An Ohio man whom federal prosecutors accused of planning to "slaughter" women and kill thousands of people in a mass shooting pleaded guilty to an attempted hate crime, authorities said Tuesday.
Tres Genco, 22, admitted targeting women at a university in Ohio in 2020, the U.S. attorney's office for Southern Ohio said in a news release.
He faces a possible sentence of up to life in prison.
According to the prosecutor's office, Genco identified as an "involuntary celibate," or incel, one of a group of men who harbor hostility toward women for denying them "sexual or romantic attention to which they believe they are entitled."
When Genco was indicted last year, he was also charged with unlawful possession of a machine gun. As part of his plea, Genco admitted possession of two firearms, including the modified Glock-style 9 mm semiautomatic pistol that was described as a machine gun in the indictment, the prosecutor's office said.
Neither the prosecutor's office nor Genco's lawyer immediately responded to requests for comment Tuesday night.
According to an indictment in the case, in 2019 Genco expressed sympathy on an incel website for a gunman who killed six people and injured 14 others at a California university campus. He also bought tactical gloves, a bulletproof vest, a bowie knife, a rifle and ammunition, the indictment said.
Investigators found a note from the summer of 2019 that listed a university and said the "KC" — understood to be a reference to "kill count" — "needs to be huge! 3,000? Aim big then," according to the indictment. The university is not named in the indictment.
The note added that Genco planned to get "arms training in BCT," or basic combat training, in Georgia, according to the indictment.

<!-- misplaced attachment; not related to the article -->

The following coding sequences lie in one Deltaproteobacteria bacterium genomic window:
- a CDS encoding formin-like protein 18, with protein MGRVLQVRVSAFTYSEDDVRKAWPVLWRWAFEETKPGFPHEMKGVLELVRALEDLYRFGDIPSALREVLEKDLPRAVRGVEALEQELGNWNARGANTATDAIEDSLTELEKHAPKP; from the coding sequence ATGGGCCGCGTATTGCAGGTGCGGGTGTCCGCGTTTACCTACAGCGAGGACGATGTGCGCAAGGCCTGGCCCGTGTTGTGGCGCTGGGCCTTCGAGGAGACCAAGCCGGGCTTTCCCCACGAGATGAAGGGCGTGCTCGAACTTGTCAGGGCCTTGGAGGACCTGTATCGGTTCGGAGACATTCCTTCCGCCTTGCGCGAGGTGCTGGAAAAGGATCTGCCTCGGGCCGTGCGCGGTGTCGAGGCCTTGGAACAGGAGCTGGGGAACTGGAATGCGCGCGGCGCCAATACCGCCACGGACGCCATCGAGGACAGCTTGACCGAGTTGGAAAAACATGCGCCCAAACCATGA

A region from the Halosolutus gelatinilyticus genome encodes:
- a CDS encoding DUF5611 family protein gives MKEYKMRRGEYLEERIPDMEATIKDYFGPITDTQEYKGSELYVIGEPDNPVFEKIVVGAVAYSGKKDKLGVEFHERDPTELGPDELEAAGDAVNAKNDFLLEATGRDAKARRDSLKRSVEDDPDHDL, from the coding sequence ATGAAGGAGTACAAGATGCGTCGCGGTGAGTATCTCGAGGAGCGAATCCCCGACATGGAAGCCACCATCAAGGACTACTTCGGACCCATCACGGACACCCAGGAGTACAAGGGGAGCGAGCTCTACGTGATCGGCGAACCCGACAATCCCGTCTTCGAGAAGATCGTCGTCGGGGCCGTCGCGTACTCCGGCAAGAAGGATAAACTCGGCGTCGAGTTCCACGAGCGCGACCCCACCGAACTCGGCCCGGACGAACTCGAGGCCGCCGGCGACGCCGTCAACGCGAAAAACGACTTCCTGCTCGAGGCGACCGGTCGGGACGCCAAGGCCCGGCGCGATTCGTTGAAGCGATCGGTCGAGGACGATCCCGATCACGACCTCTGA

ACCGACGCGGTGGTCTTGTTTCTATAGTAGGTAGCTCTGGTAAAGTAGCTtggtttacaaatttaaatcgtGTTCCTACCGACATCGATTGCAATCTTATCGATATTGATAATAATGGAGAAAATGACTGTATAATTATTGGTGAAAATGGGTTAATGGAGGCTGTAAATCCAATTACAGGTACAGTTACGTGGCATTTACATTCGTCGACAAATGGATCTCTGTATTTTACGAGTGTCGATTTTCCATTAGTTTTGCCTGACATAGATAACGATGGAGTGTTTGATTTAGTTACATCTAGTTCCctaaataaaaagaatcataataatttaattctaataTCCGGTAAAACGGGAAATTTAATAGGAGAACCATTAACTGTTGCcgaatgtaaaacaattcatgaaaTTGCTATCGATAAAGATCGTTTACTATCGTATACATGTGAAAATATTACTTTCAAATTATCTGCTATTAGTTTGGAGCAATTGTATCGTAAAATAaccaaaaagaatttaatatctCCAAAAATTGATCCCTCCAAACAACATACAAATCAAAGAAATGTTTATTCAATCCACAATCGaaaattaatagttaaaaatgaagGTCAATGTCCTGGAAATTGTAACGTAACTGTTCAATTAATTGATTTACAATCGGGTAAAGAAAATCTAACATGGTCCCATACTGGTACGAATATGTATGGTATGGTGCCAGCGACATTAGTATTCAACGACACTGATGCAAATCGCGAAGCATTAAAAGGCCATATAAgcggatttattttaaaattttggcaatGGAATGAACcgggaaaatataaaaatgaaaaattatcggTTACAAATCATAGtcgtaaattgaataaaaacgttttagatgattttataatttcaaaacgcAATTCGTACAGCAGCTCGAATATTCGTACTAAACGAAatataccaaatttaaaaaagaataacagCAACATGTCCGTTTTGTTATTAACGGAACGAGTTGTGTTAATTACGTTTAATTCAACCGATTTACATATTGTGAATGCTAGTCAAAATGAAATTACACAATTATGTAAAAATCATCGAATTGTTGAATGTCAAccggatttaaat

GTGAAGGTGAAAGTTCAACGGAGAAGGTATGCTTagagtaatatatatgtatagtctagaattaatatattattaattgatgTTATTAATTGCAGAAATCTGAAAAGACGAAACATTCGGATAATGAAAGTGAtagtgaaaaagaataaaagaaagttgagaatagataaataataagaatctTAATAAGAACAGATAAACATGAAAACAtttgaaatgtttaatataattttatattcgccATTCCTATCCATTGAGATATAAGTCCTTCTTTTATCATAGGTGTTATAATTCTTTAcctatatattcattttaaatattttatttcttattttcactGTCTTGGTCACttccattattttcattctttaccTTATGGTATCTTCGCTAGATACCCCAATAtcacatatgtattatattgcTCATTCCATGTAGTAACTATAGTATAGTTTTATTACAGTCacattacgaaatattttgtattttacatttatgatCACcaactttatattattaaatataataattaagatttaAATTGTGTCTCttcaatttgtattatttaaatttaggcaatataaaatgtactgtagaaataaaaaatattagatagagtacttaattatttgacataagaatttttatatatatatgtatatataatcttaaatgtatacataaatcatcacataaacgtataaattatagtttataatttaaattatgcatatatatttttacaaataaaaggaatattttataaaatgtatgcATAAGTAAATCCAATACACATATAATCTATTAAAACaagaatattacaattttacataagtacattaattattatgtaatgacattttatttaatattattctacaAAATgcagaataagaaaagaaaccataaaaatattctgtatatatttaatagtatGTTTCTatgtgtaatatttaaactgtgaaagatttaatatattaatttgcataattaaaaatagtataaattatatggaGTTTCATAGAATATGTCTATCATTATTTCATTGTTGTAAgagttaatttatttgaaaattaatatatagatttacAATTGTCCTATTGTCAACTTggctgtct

On Aug. 3, 2019, Genco drafted a document describing himself as a "socially exiled Incel" and saying he planned to "take away the power of life that they withhold from me," according to the document.
"I will slaughter out of hatred, jealousy and revenge," he wrote, the indictment says.
The same day, Genco searched online for a university and sororities in Ohio, the indictment says.
Genco left Ohio that month for Georgia, where he attended basic training until December, according to the indictment. On Jan. 15, after having returned to Ohio, he conducted surveillance at a university and searched the internet to determine "When does preparing for a crime become an attempt."
Authorities searched his car on March 12, 2020, and found body armor, a gun with a bump stock, loaded magazines and ammunition, according to the indictment.
Inside a heating vent in Genco's home, authorities found what the indictment describes as a "machine gun" — a Glock semi-automatic pistol with no serial number or identifying information, the document says.
He was arrested in July 2021, the prosecutor's office said.
In a court filing, a lawyer for Genco had pushed back against the allegation that he had a machine gun, saying the weapon was not automatic "as a matter of law."
In a separate filing, the lawyer accused prosecutors of presenting a "long series of incidents including acts such as joining the military and traveling to basic training, online internet searches, and private journal writings. What is lacking in the indictment is any direct claim that Mr. Genco actually attempted to cause bodily injury to anyone."
A sentencing date has not been set.